Quote Originally posted by Zoning Goddess View post
    ...... I may try some blueberries this year.
    I missed this earlier. Did you plant blueberries yet? Iíve made the decision to plant 3 or 4 blueberry bushes this year and have been doing a bit of research into how to get the best results. The biggest thing with blueberries is soil acidity. They love acid soils. Chances are your FL panhandle soils are not going to be acid enough on their own to promote proper blossom development (and have disappointing harvests). Many casual gardeners donít bother to test their soil and for some of the more popular vegetables thatís not such a big deal as long as the soil is somewhere in the neutral-ish range; most veggies are pretty tolerant in that regard. But with blueberries most cultivars require a ph level at or below 5.5. If youíre growing blueberries and havenít tested the soil yet I recommend doing so. If you need to make the soil more acid around your blueberries there are several ways you can do it. Hereís a couple links:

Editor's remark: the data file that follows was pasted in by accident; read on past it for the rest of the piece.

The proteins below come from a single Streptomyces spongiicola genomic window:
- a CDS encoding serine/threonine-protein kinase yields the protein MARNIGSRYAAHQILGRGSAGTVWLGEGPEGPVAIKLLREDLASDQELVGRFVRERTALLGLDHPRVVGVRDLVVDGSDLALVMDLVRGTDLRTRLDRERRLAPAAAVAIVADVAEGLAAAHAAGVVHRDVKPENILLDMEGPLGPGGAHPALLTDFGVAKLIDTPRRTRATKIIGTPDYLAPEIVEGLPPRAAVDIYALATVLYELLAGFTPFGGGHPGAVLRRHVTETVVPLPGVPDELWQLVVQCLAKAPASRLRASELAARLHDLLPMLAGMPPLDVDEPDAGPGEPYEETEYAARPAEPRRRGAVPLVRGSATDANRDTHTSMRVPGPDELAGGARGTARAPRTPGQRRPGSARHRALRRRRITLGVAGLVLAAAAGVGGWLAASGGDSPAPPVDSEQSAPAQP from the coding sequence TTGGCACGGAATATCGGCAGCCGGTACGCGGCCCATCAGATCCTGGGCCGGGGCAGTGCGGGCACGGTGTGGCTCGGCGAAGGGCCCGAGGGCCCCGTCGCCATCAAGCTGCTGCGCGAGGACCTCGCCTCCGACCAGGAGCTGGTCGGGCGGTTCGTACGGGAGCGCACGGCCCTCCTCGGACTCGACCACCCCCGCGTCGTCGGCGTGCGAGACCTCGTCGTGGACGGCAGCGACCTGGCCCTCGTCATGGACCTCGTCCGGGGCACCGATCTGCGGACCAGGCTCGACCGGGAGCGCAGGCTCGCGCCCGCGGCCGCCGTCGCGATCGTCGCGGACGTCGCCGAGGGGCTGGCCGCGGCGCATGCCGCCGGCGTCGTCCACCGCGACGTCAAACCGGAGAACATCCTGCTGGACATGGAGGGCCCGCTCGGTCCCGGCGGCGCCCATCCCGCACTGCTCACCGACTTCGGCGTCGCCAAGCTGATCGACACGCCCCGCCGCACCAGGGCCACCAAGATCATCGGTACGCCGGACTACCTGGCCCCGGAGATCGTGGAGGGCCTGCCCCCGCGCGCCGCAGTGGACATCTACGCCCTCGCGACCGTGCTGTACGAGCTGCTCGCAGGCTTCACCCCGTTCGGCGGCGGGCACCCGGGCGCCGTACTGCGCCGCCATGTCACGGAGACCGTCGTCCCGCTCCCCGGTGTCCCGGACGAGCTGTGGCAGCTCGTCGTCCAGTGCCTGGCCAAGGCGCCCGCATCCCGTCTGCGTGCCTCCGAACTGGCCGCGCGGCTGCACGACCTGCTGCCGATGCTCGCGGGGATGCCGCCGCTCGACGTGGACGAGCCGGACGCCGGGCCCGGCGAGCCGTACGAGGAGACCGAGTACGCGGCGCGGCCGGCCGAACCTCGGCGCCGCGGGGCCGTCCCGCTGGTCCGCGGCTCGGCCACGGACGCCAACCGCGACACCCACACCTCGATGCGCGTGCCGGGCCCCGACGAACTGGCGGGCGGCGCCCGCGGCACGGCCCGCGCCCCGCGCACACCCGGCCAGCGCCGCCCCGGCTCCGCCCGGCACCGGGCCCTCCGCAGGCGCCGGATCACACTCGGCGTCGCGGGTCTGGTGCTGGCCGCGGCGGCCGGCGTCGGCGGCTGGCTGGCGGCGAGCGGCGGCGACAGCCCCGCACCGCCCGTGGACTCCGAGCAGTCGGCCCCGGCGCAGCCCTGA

http://www.savvygardener.com/Features/soil_ph.html
    http://www.thegardenhelper.com/acidsoil.html

  6. #31
    Cyburbian Veloise's avatar
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    Quote Originally posted by Maister View post
    aka. 'throwing down the gauntlet' (sigh)
    ...

  7. #32
    Chairman of the bored Maister's avatar
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    Quote Originally posted by michaelskis View post